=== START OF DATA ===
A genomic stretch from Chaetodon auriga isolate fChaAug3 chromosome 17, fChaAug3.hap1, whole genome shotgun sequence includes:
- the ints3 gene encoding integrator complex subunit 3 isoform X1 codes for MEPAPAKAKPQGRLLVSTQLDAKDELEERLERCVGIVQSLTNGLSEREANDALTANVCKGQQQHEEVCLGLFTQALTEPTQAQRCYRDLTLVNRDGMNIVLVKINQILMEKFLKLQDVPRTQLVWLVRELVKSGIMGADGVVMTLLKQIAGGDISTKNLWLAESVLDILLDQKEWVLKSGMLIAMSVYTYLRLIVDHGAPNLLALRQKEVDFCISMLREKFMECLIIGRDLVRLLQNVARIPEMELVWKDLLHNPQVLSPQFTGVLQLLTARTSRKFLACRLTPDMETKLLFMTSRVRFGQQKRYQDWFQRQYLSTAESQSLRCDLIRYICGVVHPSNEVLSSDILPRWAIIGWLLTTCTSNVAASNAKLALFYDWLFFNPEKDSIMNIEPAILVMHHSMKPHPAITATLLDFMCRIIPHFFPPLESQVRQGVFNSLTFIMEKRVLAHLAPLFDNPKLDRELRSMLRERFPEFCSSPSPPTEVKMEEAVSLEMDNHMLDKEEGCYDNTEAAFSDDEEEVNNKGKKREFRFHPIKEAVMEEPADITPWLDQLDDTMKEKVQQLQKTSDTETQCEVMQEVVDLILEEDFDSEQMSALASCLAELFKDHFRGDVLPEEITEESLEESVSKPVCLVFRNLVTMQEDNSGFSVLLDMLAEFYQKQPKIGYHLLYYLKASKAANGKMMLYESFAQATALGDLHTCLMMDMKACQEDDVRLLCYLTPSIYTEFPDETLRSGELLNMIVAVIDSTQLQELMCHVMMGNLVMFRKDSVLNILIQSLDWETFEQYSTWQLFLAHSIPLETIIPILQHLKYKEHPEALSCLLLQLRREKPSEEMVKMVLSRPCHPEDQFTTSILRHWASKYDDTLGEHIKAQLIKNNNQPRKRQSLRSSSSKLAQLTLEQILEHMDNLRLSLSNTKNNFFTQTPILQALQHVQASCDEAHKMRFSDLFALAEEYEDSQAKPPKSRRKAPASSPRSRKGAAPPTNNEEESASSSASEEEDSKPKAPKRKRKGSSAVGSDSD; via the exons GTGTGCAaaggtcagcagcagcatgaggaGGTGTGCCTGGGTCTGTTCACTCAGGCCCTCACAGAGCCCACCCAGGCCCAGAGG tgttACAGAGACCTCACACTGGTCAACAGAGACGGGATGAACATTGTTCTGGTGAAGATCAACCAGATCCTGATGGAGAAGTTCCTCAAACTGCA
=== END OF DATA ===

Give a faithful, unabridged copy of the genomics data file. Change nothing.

A genomic stretch from Chaetodon auriga isolate fChaAug3 chromosome 17, fChaAug3.hap1, whole genome shotgun sequence includes:
- the ints3 gene encoding integrator complex subunit 3 isoform X1 codes for MEPAPAKAKPQGRLLVSTQLDAKDELEERLERCVGIVQSLTNGLSEREANDALTANVCKGQQQHEEVCLGLFTQALTEPTQAQRCYRDLTLVNRDGMNIVLVKINQILMEKFLKLQDVPRTQLVWLVRELVKSGIMGADGVVMTLLKQIAGGDISTKNLWLAESVLDILLDQKEWVLKSGMLIAMSVYTYLRLIVDHGAPNLLALRQKEVDFCISMLREKFMECLIIGRDLVRLLQNVARIPEMELVWKDLLHNPQVLSPQFTGVLQLLTARTSRKFLACRLTPDMETKLLFMTSRVRFGQQKRYQDWFQRQYLSTAESQSLRCDLIRYICGVVHPSNEVLSSDILPRWAIIGWLLTTCTSNVAASNAKLALFYDWLFFNPEKDSIMNIEPAILVMHHSMKPHPAITATLLDFMCRIIPHFFPPLESQVRQGVFNSLTFIMEKRVLAHLAPLFDNPKLDRELRSMLRERFPEFCSSPSPPTEVKMEEAVSLEMDNHMLDKEEGCYDNTEAAFSDDEEEVNNKGKKREFRFHPIKEAVMEEPADITPWLDQLDDTMKEKVQQLQKTSDTETQCEVMQEVVDLILEEDFDSEQMSALASCLAELFKDHFRGDVLPEEITEESLEESVSKPVCLVFRNLVTMQEDNSGFSVLLDMLAEFYQKQPKIGYHLLYYLKASKAANGKMMLYESFAQATALGDLHTCLMMDMKACQEDDVRLLCYLTPSIYTEFPDETLRSGELLNMIVAVIDSTQLQELMCHVMMGNLVMFRKDSVLNILIQSLDWETFEQYSTWQLFLAHSIPLETIIPILQHLKYKEHPEALSCLLLQLRREKPSEEMVKMVLSRPCHPEDQFTTSILRHWASKYDDTLGEHIKAQLIKNNNQPRKRQSLRSSSSKLAQLTLEQILEHMDNLRLSLSNTKNNFFTQTPILQALQHVQASCDEAHKMRFSDLFALAEEYEDSQAKPPKSRRKAPASSPRSRKGAAPPTNNEEESASSSASEEEDSKPKAPKRKRKGSSAVGSDSD; via the exons GTGTGCAaaggtcagcagcagcatgaggaGGTGTGCCTGGGTCTGTTCACTCAGGCCCTCACAGAGCCCACCCAGGCCCAGAGG tgttACAGAGACCTCACACTGGTCAACAGAGACGGGATGAACATTGTTCTGGTGAAGATCAACCAGATCCTGATGGAGAAGTTCCTCAAACTGCA